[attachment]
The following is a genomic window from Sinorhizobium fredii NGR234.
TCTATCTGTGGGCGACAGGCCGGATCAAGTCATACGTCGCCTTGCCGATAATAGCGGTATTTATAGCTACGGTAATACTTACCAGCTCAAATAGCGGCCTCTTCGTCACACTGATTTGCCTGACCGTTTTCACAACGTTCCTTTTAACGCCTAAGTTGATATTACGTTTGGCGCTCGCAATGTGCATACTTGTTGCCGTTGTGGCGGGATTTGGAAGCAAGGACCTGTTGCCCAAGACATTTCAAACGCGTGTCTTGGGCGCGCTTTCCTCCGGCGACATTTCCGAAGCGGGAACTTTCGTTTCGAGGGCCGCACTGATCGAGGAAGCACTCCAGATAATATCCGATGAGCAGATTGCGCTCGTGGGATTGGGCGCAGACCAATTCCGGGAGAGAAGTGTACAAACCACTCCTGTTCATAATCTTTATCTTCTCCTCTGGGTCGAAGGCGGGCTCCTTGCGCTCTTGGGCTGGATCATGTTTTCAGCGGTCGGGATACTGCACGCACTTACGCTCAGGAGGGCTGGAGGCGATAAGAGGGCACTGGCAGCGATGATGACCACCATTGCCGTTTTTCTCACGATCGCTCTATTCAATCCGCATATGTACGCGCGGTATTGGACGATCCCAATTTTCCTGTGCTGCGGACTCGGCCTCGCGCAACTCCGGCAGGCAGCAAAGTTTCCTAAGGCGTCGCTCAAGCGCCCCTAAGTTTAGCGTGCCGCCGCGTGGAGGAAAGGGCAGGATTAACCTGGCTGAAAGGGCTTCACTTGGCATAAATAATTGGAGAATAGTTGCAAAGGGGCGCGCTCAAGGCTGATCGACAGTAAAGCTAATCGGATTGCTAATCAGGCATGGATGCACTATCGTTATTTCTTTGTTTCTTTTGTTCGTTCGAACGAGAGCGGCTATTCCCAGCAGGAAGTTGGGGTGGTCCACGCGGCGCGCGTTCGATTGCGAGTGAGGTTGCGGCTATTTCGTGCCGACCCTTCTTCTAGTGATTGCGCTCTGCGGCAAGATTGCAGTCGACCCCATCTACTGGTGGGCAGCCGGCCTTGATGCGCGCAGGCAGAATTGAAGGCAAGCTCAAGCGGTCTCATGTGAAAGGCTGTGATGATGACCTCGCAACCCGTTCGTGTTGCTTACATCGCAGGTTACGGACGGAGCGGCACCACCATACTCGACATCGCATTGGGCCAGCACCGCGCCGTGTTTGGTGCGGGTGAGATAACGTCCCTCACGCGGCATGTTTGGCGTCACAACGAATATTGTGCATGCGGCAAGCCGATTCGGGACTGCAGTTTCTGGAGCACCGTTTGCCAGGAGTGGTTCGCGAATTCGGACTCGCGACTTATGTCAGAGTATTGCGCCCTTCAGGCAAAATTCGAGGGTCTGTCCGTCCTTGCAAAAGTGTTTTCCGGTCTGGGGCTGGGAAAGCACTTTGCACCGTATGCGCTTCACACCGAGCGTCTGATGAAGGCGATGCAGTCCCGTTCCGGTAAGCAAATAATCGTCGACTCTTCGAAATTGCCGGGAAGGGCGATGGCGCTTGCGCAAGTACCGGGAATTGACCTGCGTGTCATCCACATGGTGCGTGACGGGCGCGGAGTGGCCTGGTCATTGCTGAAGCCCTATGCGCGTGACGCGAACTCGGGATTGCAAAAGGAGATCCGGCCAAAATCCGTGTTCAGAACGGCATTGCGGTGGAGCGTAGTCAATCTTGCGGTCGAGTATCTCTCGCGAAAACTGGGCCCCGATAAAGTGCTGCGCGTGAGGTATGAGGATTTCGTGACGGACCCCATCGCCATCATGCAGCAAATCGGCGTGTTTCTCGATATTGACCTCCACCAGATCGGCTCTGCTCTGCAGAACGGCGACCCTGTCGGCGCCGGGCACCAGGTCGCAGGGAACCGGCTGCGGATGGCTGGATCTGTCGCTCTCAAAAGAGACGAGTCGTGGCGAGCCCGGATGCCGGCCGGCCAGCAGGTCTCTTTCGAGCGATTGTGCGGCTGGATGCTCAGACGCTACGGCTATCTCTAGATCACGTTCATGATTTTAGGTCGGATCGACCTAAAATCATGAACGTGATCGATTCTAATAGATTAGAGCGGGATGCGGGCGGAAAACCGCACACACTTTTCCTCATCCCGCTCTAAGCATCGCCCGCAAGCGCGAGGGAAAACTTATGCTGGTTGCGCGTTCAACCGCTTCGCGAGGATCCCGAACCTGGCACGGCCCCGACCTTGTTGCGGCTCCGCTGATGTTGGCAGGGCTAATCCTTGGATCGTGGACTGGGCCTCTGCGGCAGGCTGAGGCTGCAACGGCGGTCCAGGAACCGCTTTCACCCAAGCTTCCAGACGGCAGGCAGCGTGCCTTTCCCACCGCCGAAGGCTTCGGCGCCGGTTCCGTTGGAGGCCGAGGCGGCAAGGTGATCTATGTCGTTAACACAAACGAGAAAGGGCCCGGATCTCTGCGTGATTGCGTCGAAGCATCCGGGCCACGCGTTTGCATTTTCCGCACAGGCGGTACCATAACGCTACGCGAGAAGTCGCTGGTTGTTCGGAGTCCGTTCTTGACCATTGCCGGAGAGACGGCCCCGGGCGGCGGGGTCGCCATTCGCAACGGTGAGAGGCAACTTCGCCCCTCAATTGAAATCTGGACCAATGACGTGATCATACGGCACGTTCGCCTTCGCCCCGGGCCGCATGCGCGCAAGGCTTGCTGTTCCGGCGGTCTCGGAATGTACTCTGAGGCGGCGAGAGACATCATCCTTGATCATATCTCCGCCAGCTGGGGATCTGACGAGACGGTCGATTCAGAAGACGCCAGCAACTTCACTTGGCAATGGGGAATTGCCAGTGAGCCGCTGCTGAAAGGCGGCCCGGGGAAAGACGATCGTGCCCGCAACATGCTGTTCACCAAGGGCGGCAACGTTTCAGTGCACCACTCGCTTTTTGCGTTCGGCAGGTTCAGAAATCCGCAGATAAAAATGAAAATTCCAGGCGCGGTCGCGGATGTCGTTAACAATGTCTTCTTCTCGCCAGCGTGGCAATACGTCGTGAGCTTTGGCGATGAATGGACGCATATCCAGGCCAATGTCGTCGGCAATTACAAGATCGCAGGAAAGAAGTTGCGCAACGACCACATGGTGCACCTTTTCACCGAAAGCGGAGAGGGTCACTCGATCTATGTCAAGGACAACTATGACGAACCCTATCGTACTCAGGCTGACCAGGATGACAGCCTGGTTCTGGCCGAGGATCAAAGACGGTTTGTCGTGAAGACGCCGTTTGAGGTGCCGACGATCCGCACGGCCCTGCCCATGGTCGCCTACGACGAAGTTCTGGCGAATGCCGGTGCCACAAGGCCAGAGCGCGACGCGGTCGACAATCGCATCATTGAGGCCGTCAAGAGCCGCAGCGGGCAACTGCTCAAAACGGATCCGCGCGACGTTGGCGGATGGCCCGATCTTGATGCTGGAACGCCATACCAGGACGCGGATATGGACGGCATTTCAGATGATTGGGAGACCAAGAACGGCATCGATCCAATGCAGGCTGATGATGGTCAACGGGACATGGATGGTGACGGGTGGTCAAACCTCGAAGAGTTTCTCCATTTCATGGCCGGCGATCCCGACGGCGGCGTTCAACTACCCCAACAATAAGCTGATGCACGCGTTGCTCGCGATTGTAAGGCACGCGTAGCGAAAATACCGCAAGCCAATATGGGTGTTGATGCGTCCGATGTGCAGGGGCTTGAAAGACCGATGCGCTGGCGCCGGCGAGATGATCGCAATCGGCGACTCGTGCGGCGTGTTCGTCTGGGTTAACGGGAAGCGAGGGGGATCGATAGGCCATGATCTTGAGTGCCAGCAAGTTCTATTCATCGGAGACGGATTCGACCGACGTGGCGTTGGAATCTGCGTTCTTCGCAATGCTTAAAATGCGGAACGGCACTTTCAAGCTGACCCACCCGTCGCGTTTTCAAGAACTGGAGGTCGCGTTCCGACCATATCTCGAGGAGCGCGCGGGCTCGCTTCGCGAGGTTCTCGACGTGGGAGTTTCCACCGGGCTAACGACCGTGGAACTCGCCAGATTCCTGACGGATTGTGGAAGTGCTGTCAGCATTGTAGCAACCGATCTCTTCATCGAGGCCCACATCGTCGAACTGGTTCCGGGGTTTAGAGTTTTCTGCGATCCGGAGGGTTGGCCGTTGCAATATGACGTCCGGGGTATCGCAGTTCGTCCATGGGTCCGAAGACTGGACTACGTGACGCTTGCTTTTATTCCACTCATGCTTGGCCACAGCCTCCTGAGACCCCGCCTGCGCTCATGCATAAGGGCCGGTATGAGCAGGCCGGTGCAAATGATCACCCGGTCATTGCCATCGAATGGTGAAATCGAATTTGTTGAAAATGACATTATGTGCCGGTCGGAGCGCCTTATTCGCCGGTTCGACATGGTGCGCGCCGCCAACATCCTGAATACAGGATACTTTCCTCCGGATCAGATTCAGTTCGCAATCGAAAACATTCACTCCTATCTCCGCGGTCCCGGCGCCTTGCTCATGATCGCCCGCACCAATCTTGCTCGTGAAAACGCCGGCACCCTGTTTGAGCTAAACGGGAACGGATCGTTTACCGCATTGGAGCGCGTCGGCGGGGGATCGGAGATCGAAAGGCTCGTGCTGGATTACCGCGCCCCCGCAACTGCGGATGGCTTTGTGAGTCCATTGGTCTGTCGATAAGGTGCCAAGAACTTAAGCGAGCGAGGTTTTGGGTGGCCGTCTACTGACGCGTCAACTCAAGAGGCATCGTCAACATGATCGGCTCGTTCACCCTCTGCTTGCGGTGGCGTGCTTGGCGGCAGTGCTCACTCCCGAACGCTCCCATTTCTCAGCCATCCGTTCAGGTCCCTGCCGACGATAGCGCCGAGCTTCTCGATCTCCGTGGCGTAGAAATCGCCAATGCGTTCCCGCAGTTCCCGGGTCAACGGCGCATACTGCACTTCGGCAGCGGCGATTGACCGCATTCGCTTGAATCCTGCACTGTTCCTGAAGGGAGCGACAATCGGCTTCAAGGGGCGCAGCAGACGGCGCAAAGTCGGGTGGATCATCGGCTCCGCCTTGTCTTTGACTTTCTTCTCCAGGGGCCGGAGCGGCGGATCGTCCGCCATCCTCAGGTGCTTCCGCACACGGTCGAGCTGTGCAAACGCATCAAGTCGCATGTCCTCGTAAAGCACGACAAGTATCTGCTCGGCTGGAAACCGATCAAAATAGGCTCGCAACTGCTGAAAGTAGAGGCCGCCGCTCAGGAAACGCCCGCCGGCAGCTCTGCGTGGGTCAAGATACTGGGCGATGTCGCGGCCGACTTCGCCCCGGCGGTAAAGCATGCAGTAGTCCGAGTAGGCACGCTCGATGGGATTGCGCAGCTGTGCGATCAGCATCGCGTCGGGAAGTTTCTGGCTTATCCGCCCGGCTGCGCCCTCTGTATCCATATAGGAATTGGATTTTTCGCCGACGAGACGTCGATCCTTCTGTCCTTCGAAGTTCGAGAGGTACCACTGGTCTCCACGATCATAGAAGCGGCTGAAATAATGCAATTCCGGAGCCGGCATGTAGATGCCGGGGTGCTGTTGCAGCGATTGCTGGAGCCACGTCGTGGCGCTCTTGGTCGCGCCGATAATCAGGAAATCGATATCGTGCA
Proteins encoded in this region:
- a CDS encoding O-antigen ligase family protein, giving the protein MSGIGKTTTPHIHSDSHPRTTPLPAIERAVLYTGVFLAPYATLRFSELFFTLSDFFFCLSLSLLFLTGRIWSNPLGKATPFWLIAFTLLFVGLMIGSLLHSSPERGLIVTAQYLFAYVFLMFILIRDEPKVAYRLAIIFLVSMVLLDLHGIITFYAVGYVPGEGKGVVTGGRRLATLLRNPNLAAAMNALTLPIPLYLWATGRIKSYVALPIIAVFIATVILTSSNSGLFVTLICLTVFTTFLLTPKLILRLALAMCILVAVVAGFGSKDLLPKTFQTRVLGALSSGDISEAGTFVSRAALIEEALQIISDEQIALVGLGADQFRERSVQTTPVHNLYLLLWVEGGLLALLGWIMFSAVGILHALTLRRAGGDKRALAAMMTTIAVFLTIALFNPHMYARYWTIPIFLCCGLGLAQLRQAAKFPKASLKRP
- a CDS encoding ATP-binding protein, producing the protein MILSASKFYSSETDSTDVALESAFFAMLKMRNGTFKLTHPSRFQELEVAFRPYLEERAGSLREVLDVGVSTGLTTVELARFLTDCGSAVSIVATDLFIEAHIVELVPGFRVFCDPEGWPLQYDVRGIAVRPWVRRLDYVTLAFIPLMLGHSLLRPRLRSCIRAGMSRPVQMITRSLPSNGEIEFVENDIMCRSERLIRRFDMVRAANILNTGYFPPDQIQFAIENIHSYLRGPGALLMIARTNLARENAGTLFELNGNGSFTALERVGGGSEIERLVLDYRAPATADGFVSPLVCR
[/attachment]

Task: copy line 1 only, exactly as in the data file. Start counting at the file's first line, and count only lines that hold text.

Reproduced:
The following is a genomic window from Sinorhizobium fredii NGR234.